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To screen or not to screen?

Jun 29,2015 - Last updated at Jun 29,2015

A big part of the medical field is preventive medicine, a vital part of which is screening.

It is an undisputed fact that cancer screening is necessary. It enables early detection of cancer in individuals, which assures better prognosis and better survival rates.

Frequently used in medicine is the phrase “five-year survival rate”, which denotes the prognosis of a certain disease, like cancer, and indicates the percentage of patients who will be cancer free five years after the diagnosis, provided that they undergo the necessary treatment.

In the case of colon cancer, for example, the five-year survival for stage 1 colon cancer is 90 per cent, while that of stage 4 is only 10 per cent. 

That means that for every 100 patients diagnosed with stage 1 colon cancer and treated, 90 patients will be cancer free after five years, while only 10 out of a 100 will be cancer free in five years after the diagnosis with stage 4 colon cancer. A radical difference!

Theoretically, if everyone screens, deaths from cancer would dramatically decrease. The problem lies in people’s knowledge of and attitude towards cancer.

The study “Colorectal Cancer in Jordan: prevention and care”, published in 2014, examined individuals’ knowledge of colorectal cancer and their practices and attitudes towards its prevention and care. 

The study had 3,196 adult participants; of those, only 11 per cent reported ever screening for cancer, only 9.1 per cent reported ever screening for colon cancer and only 20 per cent knew that colon cancer screening tests exist.

On the other hand, a recent study in Europe, titled “Public awareness of risk factors and screening for colorectal cancer in Europe”, found that 51 per cent of Europeans have knowledge of colorectal cancer screening.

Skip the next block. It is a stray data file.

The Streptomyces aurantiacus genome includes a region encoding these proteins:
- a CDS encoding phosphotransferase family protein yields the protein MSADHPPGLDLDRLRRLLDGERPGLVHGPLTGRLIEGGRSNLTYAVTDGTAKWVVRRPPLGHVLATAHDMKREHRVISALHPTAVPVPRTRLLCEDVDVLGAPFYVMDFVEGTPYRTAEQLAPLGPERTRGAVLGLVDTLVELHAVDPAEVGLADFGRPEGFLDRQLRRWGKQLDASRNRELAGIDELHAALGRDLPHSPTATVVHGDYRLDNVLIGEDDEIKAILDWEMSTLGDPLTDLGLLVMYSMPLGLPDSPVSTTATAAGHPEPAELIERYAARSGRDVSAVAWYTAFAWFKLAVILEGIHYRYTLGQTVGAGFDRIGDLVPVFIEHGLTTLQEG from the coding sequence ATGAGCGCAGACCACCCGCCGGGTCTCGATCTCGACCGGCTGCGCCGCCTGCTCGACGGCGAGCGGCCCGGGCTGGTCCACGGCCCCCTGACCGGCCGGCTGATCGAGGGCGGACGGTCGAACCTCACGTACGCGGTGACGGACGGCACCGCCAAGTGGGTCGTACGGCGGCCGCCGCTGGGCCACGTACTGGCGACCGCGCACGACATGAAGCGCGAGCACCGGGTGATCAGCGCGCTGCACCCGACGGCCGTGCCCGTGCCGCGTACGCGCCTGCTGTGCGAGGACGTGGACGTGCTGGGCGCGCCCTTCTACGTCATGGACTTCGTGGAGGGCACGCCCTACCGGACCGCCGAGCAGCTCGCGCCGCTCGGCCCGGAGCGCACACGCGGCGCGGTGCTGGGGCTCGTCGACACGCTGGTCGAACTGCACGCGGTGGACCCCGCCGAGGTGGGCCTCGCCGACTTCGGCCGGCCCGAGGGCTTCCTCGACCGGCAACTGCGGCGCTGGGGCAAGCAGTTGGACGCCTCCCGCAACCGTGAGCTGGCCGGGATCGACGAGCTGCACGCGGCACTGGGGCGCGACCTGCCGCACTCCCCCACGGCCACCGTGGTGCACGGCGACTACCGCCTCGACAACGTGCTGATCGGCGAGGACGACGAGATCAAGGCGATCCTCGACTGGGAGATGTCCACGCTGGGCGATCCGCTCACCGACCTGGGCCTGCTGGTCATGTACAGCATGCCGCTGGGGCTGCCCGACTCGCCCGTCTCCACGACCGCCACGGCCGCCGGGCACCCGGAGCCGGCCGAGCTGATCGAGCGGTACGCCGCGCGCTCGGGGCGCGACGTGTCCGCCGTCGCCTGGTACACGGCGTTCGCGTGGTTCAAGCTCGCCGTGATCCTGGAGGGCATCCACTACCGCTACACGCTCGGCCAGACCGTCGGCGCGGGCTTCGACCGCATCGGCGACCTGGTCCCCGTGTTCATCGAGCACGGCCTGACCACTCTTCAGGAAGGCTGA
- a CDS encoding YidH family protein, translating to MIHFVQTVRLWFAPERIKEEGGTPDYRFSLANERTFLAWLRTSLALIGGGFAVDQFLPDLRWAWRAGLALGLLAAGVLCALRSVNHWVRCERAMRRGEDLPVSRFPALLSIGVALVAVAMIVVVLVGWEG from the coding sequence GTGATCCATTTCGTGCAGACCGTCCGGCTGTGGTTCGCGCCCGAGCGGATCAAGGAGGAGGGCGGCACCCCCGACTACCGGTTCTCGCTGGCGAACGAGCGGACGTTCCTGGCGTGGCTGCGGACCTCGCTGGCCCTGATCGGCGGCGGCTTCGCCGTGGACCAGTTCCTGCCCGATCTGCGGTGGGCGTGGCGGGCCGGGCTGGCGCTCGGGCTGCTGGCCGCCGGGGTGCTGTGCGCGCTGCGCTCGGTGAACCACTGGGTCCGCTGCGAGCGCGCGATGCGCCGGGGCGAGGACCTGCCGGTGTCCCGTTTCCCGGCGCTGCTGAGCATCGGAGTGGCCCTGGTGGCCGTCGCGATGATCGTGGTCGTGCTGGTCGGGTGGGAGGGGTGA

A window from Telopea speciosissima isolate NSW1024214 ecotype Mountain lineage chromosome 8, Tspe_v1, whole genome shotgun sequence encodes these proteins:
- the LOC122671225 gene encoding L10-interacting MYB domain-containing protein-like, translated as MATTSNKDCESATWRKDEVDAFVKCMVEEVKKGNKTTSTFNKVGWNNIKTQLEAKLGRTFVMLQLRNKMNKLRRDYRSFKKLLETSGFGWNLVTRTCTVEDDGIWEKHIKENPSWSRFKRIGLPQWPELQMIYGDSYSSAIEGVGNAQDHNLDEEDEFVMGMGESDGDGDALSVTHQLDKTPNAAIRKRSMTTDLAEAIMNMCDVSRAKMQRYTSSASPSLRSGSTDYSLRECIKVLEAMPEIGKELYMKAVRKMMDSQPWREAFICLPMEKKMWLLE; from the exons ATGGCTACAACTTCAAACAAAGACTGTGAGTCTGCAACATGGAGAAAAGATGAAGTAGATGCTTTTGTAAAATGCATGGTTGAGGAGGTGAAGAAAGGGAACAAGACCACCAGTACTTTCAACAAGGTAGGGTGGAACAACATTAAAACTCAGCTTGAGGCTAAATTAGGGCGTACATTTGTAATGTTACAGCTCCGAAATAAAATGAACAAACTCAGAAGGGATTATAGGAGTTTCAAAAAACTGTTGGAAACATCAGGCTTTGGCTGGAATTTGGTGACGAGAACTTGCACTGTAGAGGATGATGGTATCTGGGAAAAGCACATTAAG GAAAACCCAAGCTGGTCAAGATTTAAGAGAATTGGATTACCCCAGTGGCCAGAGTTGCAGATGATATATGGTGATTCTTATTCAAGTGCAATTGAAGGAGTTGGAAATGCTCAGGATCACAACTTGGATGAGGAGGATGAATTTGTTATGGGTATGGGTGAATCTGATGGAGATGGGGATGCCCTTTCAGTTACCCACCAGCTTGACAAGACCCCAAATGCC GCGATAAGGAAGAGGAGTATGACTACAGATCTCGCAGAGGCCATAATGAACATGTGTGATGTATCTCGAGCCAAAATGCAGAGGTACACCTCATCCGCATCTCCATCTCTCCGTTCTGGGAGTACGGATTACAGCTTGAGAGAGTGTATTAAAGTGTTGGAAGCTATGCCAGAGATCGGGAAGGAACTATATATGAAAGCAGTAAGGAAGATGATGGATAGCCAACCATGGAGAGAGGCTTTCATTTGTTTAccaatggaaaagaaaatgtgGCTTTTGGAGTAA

Another recent study, “Predictors of cancer awareness among older adult individuals in Jordan”, found that the major reason older adults (average age of study participants was 63) do not perform regular health check-ups is that they believe that having no health problem makes them feel safer and not at risk of getting cancer.

The study, “Cancer prevention and care: a national sample from Jordan”, found that women in Jordan are seven times more likely than men to screen for cancer, which proves the effectiveness of campaigns aimed at educating people on cancer screening.

There are national campaigns that urge women in Jordan to screen for breast cancer, yet no campaigns urging men to screen for diseases exist, nor are there campaigns urging screening for other types of cancer than breast cancer for women.

Thus, more efforts should be geared towards raising public awareness on the issue.

Currently, cancer is the second leading cause of death in Jordan. 

The treatment of many types of cancer has improved dramatically, but the earlier cancer is detected the easier it is to treat. Hence, a lot rides on screening in case of cancer.

Unfortunately, the necessity of cancer screening is not as clear to the public as one hopes. 

More efforts, therefore, should be geared towards running effective cancer screening campaigns in order to noticeably increase the percentage of those who actually step forward to screen.

Moreover, healthcare professionals, especially physicians, should be more involved in educating their patients on the benefits of cancer screening and addressing head on their fears, inhibitions and false assumptions.


The writer is an MD, intern at Al Hussein Salt Hospital. He contributed this article to The Jordan Times.

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